It’s normal to have an emotional reaction to dual-pricing. 

Victims report feeling singled out, rejected, judged, stereotyped or even violated by episodes of dual pricing.

It’s not worthwhile to get angry with institutional staff that employ a dual price system. They didn’t create the policy and may not even agree with it.”

The much bigger problem, however, is when a double pricing policy is implemented at privately owned attractions. For example, at the Art in Paradise interactive museum in Chiang Mai, Thais are charged 180 baht and non-Thais 300 baht. The sign doesn’t actually say that Thais pay one price and foreigners pay another—it simply gives one price in Thai and a conflicting price in English. I asked the lady behind the ticket window if I could pay the lower price since I was able to read it. 

And she said that if I had a Thai driver’s license then I could get in for the price written in Thai. But I was just asking to see what she would say—I’m not going to go inside the museum because, as a private enterprise, their only justification for charging non-Thais more money is to rip us off.

An interesting thing happened not too long ago at the opening of “Asiatique The Riverfront,” an upscale outdoor mall in Bangkok. This new commercial property located on the riverside is supposed to evoke a European trading port, and it’s very much a place for upper class Thais to dine and shop. Foreigners who come are much more likely to be residents of Bangkok—it’s not really geared towards foreign tourists so much. 

But that didn’t stop the owners of Asiatique from charging foreigners more to ride on their Ferris wheel. On opening day, the price for a ride on the Ferris wheel was 200 baht for Thais and 250 baht for non-Thais.
They decided they would be fair and charge all people the same price—so naturally they bumped up the price for Thai people to 250 baht to match the non-Thai price. I’m not sure who was the winner in this case.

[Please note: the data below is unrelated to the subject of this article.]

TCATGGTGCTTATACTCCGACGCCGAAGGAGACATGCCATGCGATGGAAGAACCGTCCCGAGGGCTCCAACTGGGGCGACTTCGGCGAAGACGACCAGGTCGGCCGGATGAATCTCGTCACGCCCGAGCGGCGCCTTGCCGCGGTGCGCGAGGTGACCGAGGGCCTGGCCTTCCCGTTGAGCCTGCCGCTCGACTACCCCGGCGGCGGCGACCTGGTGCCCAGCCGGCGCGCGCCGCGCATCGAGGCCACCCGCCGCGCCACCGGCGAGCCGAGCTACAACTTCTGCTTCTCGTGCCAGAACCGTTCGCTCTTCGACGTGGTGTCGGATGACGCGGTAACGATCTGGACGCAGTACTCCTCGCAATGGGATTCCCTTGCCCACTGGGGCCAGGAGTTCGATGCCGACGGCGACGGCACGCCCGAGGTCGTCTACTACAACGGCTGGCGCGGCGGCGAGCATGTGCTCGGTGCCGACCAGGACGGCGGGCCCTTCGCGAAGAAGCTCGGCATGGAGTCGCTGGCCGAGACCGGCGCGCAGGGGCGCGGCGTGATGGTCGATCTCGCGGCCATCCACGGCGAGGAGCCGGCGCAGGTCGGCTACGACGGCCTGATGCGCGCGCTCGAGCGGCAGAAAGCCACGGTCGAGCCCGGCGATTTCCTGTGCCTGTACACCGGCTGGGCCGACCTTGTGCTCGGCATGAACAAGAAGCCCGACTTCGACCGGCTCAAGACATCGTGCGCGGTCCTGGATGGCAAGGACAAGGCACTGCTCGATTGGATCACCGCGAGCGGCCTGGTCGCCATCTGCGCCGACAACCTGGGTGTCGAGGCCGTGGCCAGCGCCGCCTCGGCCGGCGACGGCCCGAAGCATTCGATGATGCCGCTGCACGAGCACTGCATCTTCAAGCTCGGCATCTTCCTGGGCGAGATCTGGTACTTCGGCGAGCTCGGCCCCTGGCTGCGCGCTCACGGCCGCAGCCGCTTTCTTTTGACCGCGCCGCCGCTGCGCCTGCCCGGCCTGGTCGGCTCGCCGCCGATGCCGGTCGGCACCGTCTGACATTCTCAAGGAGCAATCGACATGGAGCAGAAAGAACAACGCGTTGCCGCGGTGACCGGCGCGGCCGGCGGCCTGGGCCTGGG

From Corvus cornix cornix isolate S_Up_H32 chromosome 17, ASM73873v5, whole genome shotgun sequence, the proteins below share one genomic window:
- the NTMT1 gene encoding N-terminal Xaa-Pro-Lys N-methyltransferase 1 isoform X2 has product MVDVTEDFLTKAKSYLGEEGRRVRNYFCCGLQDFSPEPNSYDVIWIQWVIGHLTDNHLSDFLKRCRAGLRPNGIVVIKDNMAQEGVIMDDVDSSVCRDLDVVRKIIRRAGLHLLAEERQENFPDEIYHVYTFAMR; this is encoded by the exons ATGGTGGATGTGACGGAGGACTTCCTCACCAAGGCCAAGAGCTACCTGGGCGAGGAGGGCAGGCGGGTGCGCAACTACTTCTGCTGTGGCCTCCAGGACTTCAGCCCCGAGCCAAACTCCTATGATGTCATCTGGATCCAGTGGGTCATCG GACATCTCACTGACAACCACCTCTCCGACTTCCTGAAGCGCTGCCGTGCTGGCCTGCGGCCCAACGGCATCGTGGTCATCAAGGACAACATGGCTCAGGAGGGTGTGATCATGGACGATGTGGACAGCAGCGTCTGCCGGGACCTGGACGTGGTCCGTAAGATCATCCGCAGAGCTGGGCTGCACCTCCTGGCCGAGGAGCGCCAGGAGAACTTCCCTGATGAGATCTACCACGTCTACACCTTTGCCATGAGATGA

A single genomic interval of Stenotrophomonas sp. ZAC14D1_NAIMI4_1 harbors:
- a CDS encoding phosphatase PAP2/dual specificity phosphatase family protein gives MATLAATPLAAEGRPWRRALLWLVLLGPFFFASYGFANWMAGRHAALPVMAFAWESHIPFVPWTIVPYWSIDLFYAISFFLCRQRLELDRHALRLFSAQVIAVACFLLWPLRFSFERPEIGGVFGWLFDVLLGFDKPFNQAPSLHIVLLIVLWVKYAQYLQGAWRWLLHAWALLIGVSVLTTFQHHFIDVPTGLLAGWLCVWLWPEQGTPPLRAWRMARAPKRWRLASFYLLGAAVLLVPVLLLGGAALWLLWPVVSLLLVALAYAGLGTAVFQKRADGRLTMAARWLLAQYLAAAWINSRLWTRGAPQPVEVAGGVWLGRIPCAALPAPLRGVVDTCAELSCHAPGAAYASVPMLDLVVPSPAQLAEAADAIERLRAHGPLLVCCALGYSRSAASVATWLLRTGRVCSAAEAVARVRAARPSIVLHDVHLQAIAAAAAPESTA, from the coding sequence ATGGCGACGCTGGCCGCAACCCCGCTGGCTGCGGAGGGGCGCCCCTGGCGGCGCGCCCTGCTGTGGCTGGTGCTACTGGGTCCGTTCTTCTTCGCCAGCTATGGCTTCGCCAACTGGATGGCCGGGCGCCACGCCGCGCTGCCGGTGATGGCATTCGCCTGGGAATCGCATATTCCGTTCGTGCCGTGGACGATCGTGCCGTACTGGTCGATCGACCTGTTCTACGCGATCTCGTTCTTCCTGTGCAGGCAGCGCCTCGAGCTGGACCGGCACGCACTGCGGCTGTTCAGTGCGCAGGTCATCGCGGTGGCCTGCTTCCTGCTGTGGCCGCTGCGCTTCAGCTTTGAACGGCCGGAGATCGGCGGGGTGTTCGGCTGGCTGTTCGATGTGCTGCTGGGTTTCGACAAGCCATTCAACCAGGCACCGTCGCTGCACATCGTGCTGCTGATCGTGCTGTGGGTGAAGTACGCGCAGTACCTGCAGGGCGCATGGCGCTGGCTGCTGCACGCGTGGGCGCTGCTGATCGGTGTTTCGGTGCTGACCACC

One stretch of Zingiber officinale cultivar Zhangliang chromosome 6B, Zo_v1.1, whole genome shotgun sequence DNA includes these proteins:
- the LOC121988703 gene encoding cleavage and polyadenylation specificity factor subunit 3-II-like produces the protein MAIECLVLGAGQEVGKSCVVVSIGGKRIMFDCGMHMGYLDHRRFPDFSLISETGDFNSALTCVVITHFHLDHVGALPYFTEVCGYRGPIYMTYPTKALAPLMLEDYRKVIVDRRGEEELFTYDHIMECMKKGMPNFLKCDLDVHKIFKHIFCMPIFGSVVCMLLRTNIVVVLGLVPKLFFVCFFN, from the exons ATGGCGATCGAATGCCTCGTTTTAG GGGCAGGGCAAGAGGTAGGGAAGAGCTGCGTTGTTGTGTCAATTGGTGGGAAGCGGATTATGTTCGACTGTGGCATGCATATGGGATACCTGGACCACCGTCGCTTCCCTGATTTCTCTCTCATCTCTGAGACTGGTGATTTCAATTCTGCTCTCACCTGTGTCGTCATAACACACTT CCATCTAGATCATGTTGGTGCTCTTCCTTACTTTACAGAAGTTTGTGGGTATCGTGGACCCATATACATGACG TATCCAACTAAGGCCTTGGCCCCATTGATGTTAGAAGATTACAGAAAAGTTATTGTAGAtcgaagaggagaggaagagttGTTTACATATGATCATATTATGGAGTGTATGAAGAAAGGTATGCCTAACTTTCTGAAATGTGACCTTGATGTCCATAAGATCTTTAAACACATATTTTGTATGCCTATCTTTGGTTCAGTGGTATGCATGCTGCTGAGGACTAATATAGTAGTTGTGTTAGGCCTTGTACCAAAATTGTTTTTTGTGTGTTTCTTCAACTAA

Another disturbing new trend is Buddhist temples charging entry fees for foreigners. As a Buddhist, I always want to give a donation to any temple I visit as a way to make merit. But I don’t appreciate being singled out at the entrance to the temple based on my race. Why should a Thai Christian or Thai Muslim be able to enter a temple for free while an American or Indian Buddhist has to pay a fee? It’s as if they forget that Buddhism came to Thailand from another country. 

There were caucasian Buddhists in Central Asia a thousand years before Thai people even established their first kingdom. Actually, temples should never charge an entrance fee to anybody—it goes against the spirit of the Buddha’s teaching. Although, Thailand is not alone here either—many Buddhist temples in Kyoto also charge an entrance fee, but at least they rip off the local Japanese tourists equally.

If you want to avoid dual pricing in Thailand, you first have to be aware of it. And the best way to do that is by learning how to read Thai. Of course there will always be some sellers in the markets and taxi drivers who will try to rip you off by charging more than a fair price, but when that happens you almost always have another option. You can buy from a different seller or take another taxi. But it’s the institutional dual pricing of entry fees that makes foreign residents feel unwelcome at times.

Source: Siam